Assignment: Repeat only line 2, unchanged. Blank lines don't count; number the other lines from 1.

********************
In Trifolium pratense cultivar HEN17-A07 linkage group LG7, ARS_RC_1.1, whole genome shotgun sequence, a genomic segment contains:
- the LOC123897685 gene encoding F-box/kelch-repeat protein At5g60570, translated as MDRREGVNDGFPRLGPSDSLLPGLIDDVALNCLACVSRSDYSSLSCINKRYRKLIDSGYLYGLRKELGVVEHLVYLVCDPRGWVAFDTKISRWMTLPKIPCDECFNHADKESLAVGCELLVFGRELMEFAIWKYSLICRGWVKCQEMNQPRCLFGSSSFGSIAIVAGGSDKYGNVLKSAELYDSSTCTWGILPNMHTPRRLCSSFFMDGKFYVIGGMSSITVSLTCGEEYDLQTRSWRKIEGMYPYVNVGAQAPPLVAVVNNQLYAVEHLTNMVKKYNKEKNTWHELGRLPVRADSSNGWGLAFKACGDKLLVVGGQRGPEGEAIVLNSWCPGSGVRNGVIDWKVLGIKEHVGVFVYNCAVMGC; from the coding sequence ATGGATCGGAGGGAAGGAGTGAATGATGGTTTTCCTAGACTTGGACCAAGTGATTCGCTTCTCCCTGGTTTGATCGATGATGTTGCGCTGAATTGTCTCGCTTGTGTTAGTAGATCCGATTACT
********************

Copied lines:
- the LOC123897685 gene encoding F-box/kelch-repeat protein At5g60570, translated as MDRREGVNDGFPRLGPSDSLLPGLIDDVALNCLACVSRSDYSSLSCINKRYRKLIDSGYLYGLRKELGVVEHLVYLVCDPRGWVAFDTKISRWMTLPKIPCDECFNHADKESLAVGCELLVFGRELMEFAIWKYSLICRGWVKCQEMNQPRCLFGSSSFGSIAIVAGGSDKYGNVLKSAELYDSSTCTWGILPNMHTPRRLCSSFFMDGKFYVIGGMSSITVSLTCGEEYDLQTRSWRKIEGMYPYVNVGAQAPPLVAVVNNQLYAVEHLTNMVKKYNKEKNTWHELGRLPVRADSSNGWGLAFKACGDKLLVVGGQRGPEGEAIVLNSWCPGSGVRNGVIDWKVLGIKEHVGVFVYNCAVMGC; from the coding sequence ATGGATCGGAGGGAAGGAGTGAATGATGGTTTTCCTAGACTTGGACCAAGTGATTCGCTTCTCCCTGGTTTGATCGATGATGTTGCGCTGAATTGTCTCGCTTGTGTTAGTAGATCCGATTACT